Nature drawing by the author's student. Drawing is of a tree, bird, flower, sun, and bushes.
Courtesy of Sarah Keel
An elementary school student from Sarah Keel’s class jotted down observations while learning outdoors.

For elementary school teacher Sarah Keel, nature journals connect her students to the natural world. “The use of nature journals can be empowering for students as it helps increase their awareness of nature, gives them a sense of their place in their world, and encourages future conservation behaviors,” she writes. During a journaling activity, Keel asks students to find an outdoor “sit spot”—in a school garden, playground, home backyard, city park—and spend 20 to 30 minutes making observations. Prompts such as “What do you see, hear, or smell?” and “Did you observe any plant and animal interactions?” can help students get started.

A Breath of Fresh Air

“Students who learn outdoors perform better on standardized tests, are more engaged and motivated to learn, and are more focused on their work even when back indoors,” writes James Fester, a former social studies teacher and current teacher trainer. “Exposure to the natural world is associated with lower levels of stress, lower anxiety, and better overall social and emotional health.”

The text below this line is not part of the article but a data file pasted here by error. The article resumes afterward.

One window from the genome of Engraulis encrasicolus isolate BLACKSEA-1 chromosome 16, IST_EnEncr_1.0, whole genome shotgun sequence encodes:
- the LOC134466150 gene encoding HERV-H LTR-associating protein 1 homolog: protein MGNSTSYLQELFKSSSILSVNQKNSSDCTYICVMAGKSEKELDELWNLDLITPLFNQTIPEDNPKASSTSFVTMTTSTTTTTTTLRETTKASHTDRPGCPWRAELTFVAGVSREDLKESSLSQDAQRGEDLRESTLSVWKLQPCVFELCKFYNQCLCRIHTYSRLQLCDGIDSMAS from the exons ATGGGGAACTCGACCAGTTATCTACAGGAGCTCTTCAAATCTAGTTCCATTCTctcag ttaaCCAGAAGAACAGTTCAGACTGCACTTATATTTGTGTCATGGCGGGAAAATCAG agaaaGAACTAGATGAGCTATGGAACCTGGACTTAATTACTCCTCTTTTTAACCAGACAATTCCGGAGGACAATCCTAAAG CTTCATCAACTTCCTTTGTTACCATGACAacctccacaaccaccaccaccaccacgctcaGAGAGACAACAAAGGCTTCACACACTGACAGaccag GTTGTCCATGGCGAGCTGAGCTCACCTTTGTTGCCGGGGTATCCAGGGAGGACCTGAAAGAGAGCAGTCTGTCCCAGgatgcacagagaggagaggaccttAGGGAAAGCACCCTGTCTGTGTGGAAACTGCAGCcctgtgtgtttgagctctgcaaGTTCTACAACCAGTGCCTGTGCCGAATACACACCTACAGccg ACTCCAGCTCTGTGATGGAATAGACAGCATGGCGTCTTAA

Researchers have long observed that learning in natural settings lends itself to a form of creative, student-directed play that is often absent in classrooms. A 2020 meta-analysis concluded that “nature play had positive impacts on developmental outcomes for children, particularly in the cognitive domains of imagination, creativity, and dramatic play.” Studying a neatly rendered diagram of a tree or bird in a textbook tends to produce a detached appreciation that’s at odds with how Darwin approached scientific inquiry. Not only are students more likely to be “smiling and laughing” in natural spaces, but they’re also more imaginative and more willing to collaborate with their peers, the researchers found.

How can you get started? Your first foray into nature journaling doesn’t have to be a major expedition, and you don’t have to be a wildlife expert to lead a successful trip, says fifth-grade science teacher Pete Barnes.

Nearby trees, rocks, and bushes are teeming with life, and kids will be quick to notice. “Students marvel at the smallest of natural encounters—spotting a frog, running alongside a butterfly, or discovering a beetle beneath a log,” Barnes writes. Give them a chance, and they’ll take to it quickly, at virtually all grade levels.